Friday, July 3, 2009

Too Much Dialogue

by Jean Henry Mead

Dialogue makes or breaks a novel. Excessive conversation accelerates the plot and your reader can’t relax. It’s like a nervous people who can’t stop talking because she’s afraid of silence. Dialogue must be balanced with narrative as well as action.

If your characters all sound alike you’ve got a problem. You have to vary speech patterns so they can be recognized without dialogue tags. Make effective use of speech patterns by having a character “murder” the language with “he don’t” or “you was.” Or have someone stutter or use cliches. Those are extreme examples of speech patterns but they individualize your characters.

The quality of information your character imparts is also important. One of your characters can be feather-brained and rattle on without making sense—but not for long. Another character may sound like Einstein because his words are few and wise. Like the old brokerage firm commercial: “When you whisper, others listen,” remember that short bursts of dialogue elicit the reader’s attention while long diatribes can put them to sleep.

If you’re writing about Abe Lincoln giving his Gettysburg Address, you need to split it up with a gunshot or someone interrupting him so that it doesn’t go on forever. Monologues belong on the “Tonight Show,” not in your novel.

Dialogue should be lucid. Don’t have a character reciting a laundry list of complaints without taking a breath. Again, have another character interrupt him by asking a question or punching him in the nose.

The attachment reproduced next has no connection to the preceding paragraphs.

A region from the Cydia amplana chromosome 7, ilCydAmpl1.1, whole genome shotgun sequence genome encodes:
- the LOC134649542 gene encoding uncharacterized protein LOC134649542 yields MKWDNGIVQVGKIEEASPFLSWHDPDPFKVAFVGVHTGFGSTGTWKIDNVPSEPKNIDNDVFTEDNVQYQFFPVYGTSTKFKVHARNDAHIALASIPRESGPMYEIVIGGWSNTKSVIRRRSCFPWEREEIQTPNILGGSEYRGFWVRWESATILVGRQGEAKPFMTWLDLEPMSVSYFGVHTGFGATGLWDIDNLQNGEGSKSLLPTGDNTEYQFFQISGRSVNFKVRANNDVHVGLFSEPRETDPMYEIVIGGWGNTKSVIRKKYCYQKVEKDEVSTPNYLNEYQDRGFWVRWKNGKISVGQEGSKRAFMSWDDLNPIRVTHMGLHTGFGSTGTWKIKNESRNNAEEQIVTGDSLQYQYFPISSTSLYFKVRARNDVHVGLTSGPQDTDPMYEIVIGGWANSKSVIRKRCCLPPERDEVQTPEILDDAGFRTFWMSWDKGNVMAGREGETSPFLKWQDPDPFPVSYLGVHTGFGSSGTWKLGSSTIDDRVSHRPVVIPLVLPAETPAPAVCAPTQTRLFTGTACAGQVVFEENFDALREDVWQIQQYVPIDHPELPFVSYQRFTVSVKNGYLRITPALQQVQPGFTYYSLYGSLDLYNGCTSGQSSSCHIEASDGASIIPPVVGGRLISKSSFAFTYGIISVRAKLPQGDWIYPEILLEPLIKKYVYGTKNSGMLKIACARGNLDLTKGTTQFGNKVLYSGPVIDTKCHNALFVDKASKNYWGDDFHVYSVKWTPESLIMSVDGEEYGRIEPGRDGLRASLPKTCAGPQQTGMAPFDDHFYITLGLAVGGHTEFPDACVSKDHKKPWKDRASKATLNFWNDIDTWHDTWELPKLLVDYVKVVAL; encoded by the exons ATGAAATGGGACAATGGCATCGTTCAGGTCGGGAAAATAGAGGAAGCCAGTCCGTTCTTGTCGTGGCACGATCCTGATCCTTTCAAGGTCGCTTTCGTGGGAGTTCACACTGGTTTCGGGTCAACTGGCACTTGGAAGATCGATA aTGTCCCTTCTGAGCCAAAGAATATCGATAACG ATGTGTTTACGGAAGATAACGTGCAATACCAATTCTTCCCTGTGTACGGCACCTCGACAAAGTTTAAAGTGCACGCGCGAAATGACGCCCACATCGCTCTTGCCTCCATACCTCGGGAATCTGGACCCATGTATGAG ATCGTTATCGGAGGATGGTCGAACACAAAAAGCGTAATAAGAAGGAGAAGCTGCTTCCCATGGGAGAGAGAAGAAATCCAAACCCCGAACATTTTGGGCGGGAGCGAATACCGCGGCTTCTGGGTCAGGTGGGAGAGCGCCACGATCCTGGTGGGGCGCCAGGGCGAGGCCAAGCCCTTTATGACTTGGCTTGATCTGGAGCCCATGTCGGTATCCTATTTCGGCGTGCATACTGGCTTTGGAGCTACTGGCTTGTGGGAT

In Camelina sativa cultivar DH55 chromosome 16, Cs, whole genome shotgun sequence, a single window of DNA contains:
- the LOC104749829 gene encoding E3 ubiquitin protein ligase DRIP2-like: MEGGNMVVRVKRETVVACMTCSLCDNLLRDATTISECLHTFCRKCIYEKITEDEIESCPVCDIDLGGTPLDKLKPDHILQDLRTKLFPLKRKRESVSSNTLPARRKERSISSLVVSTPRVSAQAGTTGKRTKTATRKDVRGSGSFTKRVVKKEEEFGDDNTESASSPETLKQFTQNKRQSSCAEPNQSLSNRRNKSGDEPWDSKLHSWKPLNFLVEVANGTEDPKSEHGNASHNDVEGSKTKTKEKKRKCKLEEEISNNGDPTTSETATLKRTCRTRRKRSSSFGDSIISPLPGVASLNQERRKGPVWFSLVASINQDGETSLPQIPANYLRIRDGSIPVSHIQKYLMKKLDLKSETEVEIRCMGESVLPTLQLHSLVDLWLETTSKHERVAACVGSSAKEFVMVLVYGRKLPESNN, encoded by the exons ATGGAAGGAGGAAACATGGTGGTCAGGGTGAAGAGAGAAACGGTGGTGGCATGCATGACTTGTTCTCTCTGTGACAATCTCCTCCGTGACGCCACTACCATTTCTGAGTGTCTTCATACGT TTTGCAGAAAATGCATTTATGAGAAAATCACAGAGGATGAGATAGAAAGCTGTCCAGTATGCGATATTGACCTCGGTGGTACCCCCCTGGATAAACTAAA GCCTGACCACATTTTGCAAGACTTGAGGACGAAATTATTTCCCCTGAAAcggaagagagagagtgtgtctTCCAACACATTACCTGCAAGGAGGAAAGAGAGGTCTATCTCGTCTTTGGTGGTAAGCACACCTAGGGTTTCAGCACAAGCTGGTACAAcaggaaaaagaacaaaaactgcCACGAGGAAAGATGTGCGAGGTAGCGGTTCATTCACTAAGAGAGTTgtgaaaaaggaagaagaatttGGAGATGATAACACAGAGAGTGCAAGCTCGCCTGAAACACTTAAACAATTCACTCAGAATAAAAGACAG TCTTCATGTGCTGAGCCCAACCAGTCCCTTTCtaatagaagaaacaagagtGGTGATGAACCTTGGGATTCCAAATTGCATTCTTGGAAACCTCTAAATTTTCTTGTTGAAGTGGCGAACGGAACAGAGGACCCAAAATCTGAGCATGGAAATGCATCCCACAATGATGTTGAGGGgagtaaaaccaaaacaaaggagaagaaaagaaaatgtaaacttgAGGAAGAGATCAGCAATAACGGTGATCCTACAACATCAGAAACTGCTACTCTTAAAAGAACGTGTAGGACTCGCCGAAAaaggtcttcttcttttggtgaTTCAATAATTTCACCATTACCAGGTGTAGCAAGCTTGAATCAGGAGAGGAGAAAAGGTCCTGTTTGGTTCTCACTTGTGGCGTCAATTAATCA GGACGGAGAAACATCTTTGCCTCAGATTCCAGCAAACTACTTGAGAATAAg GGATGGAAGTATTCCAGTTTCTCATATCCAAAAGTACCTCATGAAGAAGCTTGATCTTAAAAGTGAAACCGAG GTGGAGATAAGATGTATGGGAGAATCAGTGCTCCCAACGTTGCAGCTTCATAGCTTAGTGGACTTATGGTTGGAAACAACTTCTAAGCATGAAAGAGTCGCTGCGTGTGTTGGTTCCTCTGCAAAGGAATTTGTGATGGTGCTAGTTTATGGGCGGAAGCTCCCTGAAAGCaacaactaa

Don’t overedit your dialogue. No one, whether living or in fiction, speaks with perfect diction—unless he’s an actor reciting a script. Make sure there's plenty of emotion as well as color in every character’s speech.

Bharti Kirchner’s article, “What Did You Say?” emphasizes dialogue as a language unto itself. “It has its own rules and rhythm and is tightly focused. You don’t necessarily answer a question, but, as often as not, go off on a tangent and start a fresh topic. This keeps the reader in suspense.“

For example:

“Joey!” She frowned at him from across the room.
“You’re late.”
“You look so beautiful today that I’m going to take your picture.”

When you leave out tag lines, the conversation is allowed to flow more smoothly. But, make sure that each character's speech patterns area easily recognizable.


Morgan Mandel said...

I was amazed at how many tag lines I should have left out in Killer Career, but my editor, Helen Ginger, found them.

Also, I had to go back in and add more description because my novel was too dialogue driven. Since description is my weakness, I have to force myself to include it. At least I know what I have to do now.

Morgan Mandel

Helen said...

It's also good, when you have a rather long conversation going, to use tags like the one you used in your sample rather than too many "he said" or "she replied."

Great information, Jean.

Straight From Hel

Dana Fredsti said...

Too many tag lines are annoying as hell, but too few can leave the reader confused and irritated. It's a balancing act, to be sure!